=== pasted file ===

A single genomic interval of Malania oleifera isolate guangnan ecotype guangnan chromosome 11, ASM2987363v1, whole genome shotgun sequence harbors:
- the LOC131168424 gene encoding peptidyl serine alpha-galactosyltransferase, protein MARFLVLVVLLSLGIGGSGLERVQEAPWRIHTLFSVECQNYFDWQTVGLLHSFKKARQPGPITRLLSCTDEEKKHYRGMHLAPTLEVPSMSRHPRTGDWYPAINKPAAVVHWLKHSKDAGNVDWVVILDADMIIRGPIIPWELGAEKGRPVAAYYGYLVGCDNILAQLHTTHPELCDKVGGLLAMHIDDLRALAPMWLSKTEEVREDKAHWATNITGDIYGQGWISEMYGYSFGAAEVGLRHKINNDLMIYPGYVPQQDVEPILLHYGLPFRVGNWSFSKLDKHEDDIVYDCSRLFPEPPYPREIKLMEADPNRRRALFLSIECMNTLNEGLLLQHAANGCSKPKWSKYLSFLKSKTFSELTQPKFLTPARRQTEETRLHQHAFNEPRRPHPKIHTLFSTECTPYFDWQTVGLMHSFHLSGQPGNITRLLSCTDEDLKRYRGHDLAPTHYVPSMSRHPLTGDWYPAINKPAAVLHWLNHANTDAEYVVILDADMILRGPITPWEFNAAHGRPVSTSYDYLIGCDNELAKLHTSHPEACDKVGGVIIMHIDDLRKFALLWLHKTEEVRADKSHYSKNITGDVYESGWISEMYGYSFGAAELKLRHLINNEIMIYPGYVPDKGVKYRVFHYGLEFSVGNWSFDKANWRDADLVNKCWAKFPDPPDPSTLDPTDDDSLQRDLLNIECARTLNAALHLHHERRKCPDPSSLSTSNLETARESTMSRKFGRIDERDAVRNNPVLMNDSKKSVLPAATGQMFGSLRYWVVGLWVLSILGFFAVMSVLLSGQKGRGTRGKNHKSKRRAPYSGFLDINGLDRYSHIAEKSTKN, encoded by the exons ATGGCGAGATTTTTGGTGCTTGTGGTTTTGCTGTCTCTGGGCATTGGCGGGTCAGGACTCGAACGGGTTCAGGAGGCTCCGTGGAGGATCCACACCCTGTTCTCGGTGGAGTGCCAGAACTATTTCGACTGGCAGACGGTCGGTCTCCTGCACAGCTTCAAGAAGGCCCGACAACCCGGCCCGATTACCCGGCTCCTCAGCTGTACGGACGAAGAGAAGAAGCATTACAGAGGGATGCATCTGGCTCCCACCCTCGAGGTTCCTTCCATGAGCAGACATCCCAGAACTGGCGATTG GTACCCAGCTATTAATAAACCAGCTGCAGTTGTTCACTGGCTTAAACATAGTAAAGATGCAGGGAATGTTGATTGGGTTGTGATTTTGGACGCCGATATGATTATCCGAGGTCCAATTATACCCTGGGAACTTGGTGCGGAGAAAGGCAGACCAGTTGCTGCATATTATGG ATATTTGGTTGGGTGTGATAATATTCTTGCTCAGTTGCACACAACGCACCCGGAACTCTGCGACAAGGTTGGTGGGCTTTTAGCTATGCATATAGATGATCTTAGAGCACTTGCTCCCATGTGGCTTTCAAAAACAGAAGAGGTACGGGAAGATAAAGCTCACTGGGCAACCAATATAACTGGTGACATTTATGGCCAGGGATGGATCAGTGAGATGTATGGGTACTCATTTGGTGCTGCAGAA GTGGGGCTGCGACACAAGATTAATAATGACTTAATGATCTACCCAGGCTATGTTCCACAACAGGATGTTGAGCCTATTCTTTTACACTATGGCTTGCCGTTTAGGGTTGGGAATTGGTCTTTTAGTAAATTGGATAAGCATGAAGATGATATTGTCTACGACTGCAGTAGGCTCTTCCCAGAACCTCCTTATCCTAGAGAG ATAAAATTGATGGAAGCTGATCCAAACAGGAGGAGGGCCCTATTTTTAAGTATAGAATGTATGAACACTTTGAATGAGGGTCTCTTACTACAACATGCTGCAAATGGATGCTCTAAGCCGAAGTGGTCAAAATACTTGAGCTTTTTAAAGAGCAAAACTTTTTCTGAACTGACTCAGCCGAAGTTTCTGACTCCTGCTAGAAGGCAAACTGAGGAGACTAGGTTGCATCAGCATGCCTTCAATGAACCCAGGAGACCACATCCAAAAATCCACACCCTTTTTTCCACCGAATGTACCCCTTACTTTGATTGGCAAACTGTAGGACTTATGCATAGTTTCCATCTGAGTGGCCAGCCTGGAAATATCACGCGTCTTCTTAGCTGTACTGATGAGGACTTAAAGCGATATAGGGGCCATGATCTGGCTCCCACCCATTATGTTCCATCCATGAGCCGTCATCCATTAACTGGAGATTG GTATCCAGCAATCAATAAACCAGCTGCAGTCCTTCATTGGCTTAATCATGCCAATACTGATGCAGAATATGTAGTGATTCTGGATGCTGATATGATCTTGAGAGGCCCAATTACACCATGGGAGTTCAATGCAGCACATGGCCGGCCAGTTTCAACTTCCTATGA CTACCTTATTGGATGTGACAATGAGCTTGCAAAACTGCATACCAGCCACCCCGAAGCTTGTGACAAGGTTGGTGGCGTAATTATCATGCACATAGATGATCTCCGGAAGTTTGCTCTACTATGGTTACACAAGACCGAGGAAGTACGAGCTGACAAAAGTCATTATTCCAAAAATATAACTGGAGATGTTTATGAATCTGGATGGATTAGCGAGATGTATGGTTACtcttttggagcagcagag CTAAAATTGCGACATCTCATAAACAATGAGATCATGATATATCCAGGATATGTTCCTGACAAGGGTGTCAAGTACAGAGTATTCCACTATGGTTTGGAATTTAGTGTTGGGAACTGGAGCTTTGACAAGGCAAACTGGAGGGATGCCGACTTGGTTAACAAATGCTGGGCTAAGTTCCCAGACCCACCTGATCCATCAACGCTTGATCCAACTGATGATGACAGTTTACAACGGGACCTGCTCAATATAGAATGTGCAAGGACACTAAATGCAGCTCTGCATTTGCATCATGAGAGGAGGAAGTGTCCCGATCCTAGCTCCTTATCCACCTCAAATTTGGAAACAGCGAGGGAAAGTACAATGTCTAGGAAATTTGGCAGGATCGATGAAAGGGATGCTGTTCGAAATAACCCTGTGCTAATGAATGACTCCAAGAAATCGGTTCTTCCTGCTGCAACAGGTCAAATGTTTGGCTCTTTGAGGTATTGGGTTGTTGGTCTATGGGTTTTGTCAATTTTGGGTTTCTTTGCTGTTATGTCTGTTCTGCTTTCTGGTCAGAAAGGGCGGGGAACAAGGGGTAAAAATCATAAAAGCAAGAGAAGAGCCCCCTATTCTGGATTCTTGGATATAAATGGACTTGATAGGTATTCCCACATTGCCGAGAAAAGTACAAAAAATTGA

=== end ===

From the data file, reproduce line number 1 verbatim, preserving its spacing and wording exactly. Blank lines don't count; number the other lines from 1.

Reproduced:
A single genomic interval of Malania oleifera isolate guangnan ecotype guangnan chromosome 11, ASM2987363v1, whole genome shotgun sequence harbors: